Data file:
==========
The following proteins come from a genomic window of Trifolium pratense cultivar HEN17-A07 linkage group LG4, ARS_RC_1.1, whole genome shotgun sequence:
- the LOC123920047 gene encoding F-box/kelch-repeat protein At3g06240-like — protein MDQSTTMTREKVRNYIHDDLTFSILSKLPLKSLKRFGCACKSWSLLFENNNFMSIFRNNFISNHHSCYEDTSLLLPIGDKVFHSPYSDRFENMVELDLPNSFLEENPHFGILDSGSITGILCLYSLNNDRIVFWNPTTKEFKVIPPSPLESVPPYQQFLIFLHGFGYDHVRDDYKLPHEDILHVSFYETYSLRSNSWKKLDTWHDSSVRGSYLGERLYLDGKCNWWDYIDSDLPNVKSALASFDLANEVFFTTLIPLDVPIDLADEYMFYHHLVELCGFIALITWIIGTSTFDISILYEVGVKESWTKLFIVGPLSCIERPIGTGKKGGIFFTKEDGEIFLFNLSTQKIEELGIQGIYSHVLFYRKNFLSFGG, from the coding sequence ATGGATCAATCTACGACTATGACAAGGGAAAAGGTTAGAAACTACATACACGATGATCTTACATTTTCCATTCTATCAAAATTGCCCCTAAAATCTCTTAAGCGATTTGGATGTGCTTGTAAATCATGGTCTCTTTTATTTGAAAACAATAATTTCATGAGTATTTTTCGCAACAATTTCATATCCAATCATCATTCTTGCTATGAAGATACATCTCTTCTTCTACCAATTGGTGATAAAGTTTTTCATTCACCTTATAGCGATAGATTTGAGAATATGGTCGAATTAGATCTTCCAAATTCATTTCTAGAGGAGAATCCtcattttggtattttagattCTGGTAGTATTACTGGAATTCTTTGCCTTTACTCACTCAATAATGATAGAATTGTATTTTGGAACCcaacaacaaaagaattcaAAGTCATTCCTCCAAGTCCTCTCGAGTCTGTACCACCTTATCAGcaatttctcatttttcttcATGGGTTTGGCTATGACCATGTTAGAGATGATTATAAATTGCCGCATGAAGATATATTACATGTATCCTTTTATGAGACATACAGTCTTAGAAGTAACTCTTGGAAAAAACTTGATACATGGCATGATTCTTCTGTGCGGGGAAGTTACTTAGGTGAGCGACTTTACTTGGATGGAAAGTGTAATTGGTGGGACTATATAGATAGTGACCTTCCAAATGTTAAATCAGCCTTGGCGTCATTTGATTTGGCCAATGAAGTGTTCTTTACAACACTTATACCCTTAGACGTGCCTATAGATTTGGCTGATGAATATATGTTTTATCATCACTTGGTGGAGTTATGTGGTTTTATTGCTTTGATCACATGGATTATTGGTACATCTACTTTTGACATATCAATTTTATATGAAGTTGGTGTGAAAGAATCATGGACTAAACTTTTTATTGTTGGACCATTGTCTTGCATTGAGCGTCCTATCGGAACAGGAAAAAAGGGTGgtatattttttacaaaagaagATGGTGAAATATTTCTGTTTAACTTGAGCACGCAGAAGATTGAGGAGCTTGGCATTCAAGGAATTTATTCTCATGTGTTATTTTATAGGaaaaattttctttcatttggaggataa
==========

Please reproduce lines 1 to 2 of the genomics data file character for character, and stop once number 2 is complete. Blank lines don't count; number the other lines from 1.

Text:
The following proteins come from a genomic window of Trifolium pratense cultivar HEN17-A07 linkage group LG4, ARS_RC_1.1, whole genome shotgun sequence:
- the LOC123920047 gene encoding F-box/kelch-repeat protein At3g06240-like — protein MDQSTTMTREKVRNYIHDDLTFSILSKLPLKSLKRFGCACKSWSLLFENNNFMSIFRNNFISNHHSCYEDTSLLLPIGDKVFHSPYSDRFENMVELDLPNSFLEENPHFGILDSGSITGILCLYSLNNDRIVFWNPTTKEFKVIPPSPLESVPPYQQFLIFLHGFGYDHVRDDYKLPHEDILHVSFYETYSLRSNSWKKLDTWHDSSVRGSYLGERLYLDGKCNWWDYIDSDLPNVKSALASFDLANEVFFTTLIPLDVPIDLADEYMFYHHLVELCGFIALITWIIGTSTFDISILYEVGVKESWTKLFIVGPLSCIERPIGTGKKGGIFFTKEDGEIFLFNLSTQKIEELGIQGIYSHVLFYRKNFLSFGG, from the coding sequence ATGGATCAATCTACGACTATGACAAGGGAAAAGGTTAGAAACTACATACACGATGATCTTACATTTTCCATTCTATCAAAATTGCCCCTAAAATCTCTTAAGCGATTTGGATGTGCTTGTAAATCATGGTCTCTTTTATTTGAAAACAATAATTTCATGAGTATTTTTCGCAACAATTTCATATCCAATCATCATTCTTGCTATGAAGATACATCTCTTCTTCTACCAATTGGTGATAAAGTTTTTCATTCACCTTATAGCGATAGATTTGAGAATATGGTCGAATTAGATCTTCCAAATTCATTTCTAGAGGAGAATCCtcattttggtattttagattCTGGTAGTATTACTGGAATTCTTTGCCTTTACTCACTCAATAATGATAGAATTGTATTTTGGAACCcaacaacaaaagaattcaAAGTCATTCCTCCAAGTCCTCTCGAGTCTGTACCACCTTATCAGcaatttctcatttttcttcATGGGTTTGGCTATGACCATGTTAGAGATGATTATAAATTGCCGCATGAAGATATATTACATGTATCCTTTTATGAGACATACAGTCTTAGAAGTAACTCTTGGAAAAAACTTGATACATGGCATGATTCTTCTGTGCGGGGAAGTTACTTAGGTGAGCGACTTTACTTGGATGGAAAGTGTAATTGGTGGGACTATATAGATAGTGACCTTCCAAATGTTAAATCAGCCTTGGCGTCATTTGATTTGGCCAATGAAGTGTTCTTTACAACACTTATACCCTTAGACGTGCCTATAGATTTGGCTGATGAATATATGTTTTATCATCACTTGGTGGAGTTATGTGGTTTTATTGCTTTGATCACATGGATTATTGGTACATCTACTTTTGACATATCAATTTTATATGAAGTTGGTGTGAAAGAATCATGGACTAAACTTTTTATTGTTGGACCATTGTCTTGCATTGAGCGTCCTATCGGAACAGGAAAAAAGGGTGgtatattttttacaaaagaagATGGTGAAATATTTCTGTTTAACTTGAGCACGCAGAAGATTGAGGAGCTTGGCATTCAAGGAATTTATTCTCATGTGTTATTTTATAGGaaaaattttctttcatttggaggataa